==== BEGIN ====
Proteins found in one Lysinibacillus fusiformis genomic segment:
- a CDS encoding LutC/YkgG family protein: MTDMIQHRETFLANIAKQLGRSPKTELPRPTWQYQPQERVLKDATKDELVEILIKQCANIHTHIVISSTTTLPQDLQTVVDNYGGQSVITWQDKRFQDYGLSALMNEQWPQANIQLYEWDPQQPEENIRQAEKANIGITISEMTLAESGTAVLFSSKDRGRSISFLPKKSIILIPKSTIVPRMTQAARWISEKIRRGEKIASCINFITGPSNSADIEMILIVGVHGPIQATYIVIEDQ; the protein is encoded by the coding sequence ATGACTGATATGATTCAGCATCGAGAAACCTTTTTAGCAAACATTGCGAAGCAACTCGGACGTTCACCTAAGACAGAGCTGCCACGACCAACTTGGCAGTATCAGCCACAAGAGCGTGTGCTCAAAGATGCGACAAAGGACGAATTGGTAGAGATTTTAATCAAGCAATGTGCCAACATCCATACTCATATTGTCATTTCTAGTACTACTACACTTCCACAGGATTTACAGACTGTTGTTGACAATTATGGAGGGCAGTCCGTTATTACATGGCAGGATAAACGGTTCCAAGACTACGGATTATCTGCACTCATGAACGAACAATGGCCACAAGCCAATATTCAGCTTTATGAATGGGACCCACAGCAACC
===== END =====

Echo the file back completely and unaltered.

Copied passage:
Proteins found in one Lysinibacillus fusiformis genomic segment:
- a CDS encoding LutC/YkgG family protein: MTDMIQHRETFLANIAKQLGRSPKTELPRPTWQYQPQERVLKDATKDELVEILIKQCANIHTHIVISSTTTLPQDLQTVVDNYGGQSVITWQDKRFQDYGLSALMNEQWPQANIQLYEWDPQQPEENIRQAEKANIGITISEMTLAESGTAVLFSSKDRGRSISFLPKKSIILIPKSTIVPRMTQAARWISEKIRRGEKIASCINFITGPSNSADIEMILIVGVHGPIQATYIVIEDQ; the protein is encoded by the coding sequence ATGACTGATATGATTCAGCATCGAGAAACCTTTTTAGCAAACATTGCGAAGCAACTCGGACGTTCACCTAAGACAGAGCTGCCACGACCAACTTGGCAGTATCAGCCACAAGAGCGTGTGCTCAAAGATGCGACAAAGGACGAATTGGTAGAGATTTTAATCAAGCAATGTGCCAACATCCATACTCATATTGTCATTTCTAGTACTACTACACTTCCACAGGATTTACAGACTGTTGTTGACAATTATGGAGGGCAGTCCGTTATTACATGGCAGGATAAACGGTTCCAAGACTACGGATTATCTGCACTCATGAACGAACAATGGCCACAAGCCAATATTCAGCTTTATGAATGGGACCCACAGCAACC